on 20 April 2001
bttf 2 is the best of the 2 sequels, although bttf 3 isn't at all bad, whereas bttf 1 surpasses them both as it sets the story. however, whereas individually they may have their faults, as a trilogy they are incredible. btff 2 gave kids (i was only 6 when i first saw it) hopes of a future with flying cars and hovering skateboards, which was excellent. and the whole trilogy made me want to buy a delorean, but that's just because i'm easily influenced by brilliant films (and their equally good sequels). so buy this now (and while you're here, buy the other two- it works better watched as a trilogy rather than a single film) 5 stars!
on 11 April 2001
This film is better than the one that came before it. Although Back To The Future was excellent, this film has a better story, better settings and better effects. And the hoverboard scenes were an excellent upgrade of the first film's skateboard scences. This film hasn't aged at all. It is just as good today, as it was in 1989. A classic movie!
When it comes to sequels, conventional wisdom is they are pale shadows of the original. And most of the time, that is true. But Back to the Future Part II manages to be one of those films that revisits the original while still being lots of fun.
The movie picks up with the final scene of the first movie as Doc Brown (Christopher Lloyd) has returned to 1985 to take Marty McFly (Michael J. Fox) to the future. Along for the ride is Marty's girlfriend Jennifer Parker (now played by Elisabeth Shue). They've gone to the future to stop Marty's kids from making huge mistakes that spiral the family out of control.
But the trip to the future also lets bully Biff Tannen (Thomas F. Wilson) do something that completely changes the time line. Leaving Jennifer in an alternative 1985, the two must travel back in time to keep everything from unraveling. Can they correct the damages to the timeline without causing any more?
This film sounds very confusing on paper, but it actually works quite well when you watch it. You're able to follow everything that happens and everything makes sense. Well, there's one exception, but even then I let it go because the film is so much fun. As is always the case with time travel, if you think about it too hard, you wind up wrapping yourself up in contradictions and knots. But if you just sit back and enjoy, you'll find it's plenty of fun.
During the future section (set in 2015), there are plenty of great jabs at the ‘80's. They still hold up even now. And I'm so ready for hover boards and flying cars. If only, right?
What is brilliant about this film is the final act. It takes place during the final act of the first film. We get to see the action from a different point of view. No, it doesn't track with the original completely since they hadn't planned on a sequel during filming, but they do a pretty impressive job of weaving the new action around the old, and combining the two just ups the suspense.
The acting is uniformly perfect. Michael J. Fox not only plays Marty, but his two kids as well. Thomas F. Wilson manages to play two characters, both rather villainous. You just love to hate his characters. In addition to Elisabeth Shue, they also had to change actors for George McFly, but you'd never know if you didn't watch the credits. But it's Christopher Lloyd who once again steals every scene he is in as Doc. That man makes this trilogy. And watch for an early screen appearance of Elijah Wood during the scenes set in the future.
This movie needed lots of special effects between the actors playing themselves at various ages, playing opposite themselves, plus the flying cars, hover boards, and other fun stuff. Yes, there are moments when something doesn't work, but they are only on screen for a second or two. Yeah, the effects are pretty much perfect.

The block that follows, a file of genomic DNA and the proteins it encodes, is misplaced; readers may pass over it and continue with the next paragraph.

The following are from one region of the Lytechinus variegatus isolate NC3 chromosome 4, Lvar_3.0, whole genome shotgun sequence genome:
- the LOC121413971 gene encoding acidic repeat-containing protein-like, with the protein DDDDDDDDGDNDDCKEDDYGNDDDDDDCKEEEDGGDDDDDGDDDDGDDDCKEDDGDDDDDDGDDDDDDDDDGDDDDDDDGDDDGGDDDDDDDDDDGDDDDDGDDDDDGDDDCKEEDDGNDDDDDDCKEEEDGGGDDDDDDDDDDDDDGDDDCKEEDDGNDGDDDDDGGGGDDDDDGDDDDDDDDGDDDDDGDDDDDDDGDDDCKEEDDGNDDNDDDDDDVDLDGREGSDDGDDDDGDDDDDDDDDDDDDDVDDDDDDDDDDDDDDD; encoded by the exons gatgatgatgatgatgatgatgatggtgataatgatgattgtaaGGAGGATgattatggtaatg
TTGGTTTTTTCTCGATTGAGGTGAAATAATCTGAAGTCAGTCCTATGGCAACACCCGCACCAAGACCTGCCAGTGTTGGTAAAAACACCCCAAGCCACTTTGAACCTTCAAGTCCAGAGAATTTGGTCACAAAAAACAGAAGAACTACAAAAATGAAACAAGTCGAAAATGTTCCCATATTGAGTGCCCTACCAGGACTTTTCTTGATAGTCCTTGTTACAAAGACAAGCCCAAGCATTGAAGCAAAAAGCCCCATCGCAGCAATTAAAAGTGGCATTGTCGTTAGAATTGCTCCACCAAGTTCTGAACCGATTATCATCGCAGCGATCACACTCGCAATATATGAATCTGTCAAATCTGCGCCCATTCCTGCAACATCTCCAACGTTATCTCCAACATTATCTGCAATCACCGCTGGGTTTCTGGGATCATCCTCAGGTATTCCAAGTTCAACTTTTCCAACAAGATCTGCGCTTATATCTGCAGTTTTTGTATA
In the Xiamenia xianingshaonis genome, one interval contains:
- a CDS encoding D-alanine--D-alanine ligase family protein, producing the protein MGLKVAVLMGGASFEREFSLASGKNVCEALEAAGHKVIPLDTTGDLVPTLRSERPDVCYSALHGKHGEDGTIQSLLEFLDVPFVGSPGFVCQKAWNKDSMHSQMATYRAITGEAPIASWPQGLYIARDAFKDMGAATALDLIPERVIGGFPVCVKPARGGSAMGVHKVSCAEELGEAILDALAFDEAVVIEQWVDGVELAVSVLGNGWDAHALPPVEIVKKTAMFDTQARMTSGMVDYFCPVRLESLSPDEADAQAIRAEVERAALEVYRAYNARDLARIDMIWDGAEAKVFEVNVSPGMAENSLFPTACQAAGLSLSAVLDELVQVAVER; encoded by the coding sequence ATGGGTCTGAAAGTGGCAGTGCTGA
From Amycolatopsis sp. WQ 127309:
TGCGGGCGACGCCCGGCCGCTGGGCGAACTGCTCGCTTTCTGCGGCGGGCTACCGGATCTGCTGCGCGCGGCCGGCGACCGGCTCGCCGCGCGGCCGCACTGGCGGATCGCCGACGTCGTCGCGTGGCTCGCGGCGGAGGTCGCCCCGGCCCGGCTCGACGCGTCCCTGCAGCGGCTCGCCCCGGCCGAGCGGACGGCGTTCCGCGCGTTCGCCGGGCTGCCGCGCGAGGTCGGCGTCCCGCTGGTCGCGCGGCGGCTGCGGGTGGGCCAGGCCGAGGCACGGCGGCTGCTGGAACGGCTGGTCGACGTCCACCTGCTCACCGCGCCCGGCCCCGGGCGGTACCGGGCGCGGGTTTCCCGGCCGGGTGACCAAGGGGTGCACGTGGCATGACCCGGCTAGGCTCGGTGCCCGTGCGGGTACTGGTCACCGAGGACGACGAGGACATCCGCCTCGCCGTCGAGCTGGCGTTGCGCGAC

The film is more serious than the first in the series. There are jokes and laughs, but the story has more at stake for the characters. Along those lines, there's a pretty big cliffhanger as well, which will make you want to watch Part III right away. Fortunately, the two movies were filmed back to back so original audiences didn't have to wait very long either.
Back to the Future Part II is one of those rare times when I feel confident saying if you love the original, you'll love the sequel. It's more fun with characters we already know and love.
on 24 January 2015
An excellent sequel to the 1985 classic, i think this sequel is just as Good as the first in my opinion anyway
screenplay/story written by both Bob Gale & Robert zemeckis but Directed by Robert zemeckis
scrap the very old dvd release of this film
get this new blu-ray quality of Back to the future II
Universal has again given the picture quality a new HD transfer & it looks beautiful in 1:85:1 widescreen
very sharp & clear picture quality just like the first Back to the future blu-ray
again a new 5.1 Master audio mix has been given to which makes a big Difference to the sound quality for sure
Universal have also added a new 30min retrospective Documentary just for this blu-ray release
TALES FROM THE FUTURE-TIME FLIES
new in depth interviews about the sequel
with again Bob Gale, Robert zemeckis, Steven spielberg, Frank marshall, Kathleen kennedy
Cinematographer Dean cundey, Production Designer Rick carter, costumer Designer Joanna Johnston
plus new interviews with Claudia wells who played the original Jennifer parker
she explains how she was asked to reprise her role for the sequel
but she had left the Acting business in 1986 due to very personal issues in her family
and so Actress Elizabeth shue was brought in to replace her
unfortunately Elizabeth shue was not interviewed for this Documentary maybe she was not available
but the usual Actors from the first back to the future are still interviewed
Michael J Fox, Christopher Lloyd, Lea Thompson, Marc McClure, except for Crispin Glover & Thomas F Wilson
Actress Wendie Jo sperber who played Marty's sister Linda McFly is also not interviewed
cause she passed away back in 2005 from Breast cancer
plus all the old special features from the 10 year old dvd release
making Back to the future II 1989 TV promo broadcast hosted by Leslie nielson
plus the old DVD Documentary
BACK TO THE FUTURE-MAKING THE TRILOGY PART II
PHYSICS OF BACK TO THE FUTURE PART II, 8min featurette about the Franchise
all the Featurettes about the Production of the film
Designing the Delorean, Hoverboard test, Evolution of the visual effects shots, Photo Galleries
Deleted scenes, outtakes with optional commentary by Bob Gale
plus the old movie length dvd commentary by Bob Gale & Robert zemeckis is still included on this blu-ray
all this one 1 blu-ray Disc, incredible
again the packaging is just standard blu-ray case
where is the U.S. edition is fold out Digi-pak but both Blu-ray versions are ALL REGIONS anyway
so you can either buy the fold out Digi-pak or this standard case version
time to upgrade for sure, get this new blu-ray version
worth 5 stars no Doubt about it.
A film who’s plot sounds more confusing when written down to explain the various jumps back and forward through time, but one that plays out far easier and enjoyable on screen with nearly no confusion whatsoever! It may not have that original, innocent charm and spectacle as the original did, but this sequel is more than worthy to follow-up an already exciting story with brilliant imagination, ground-breaking visual effects and more of that winning humour and character development that once again makes the film what it should be: FUN.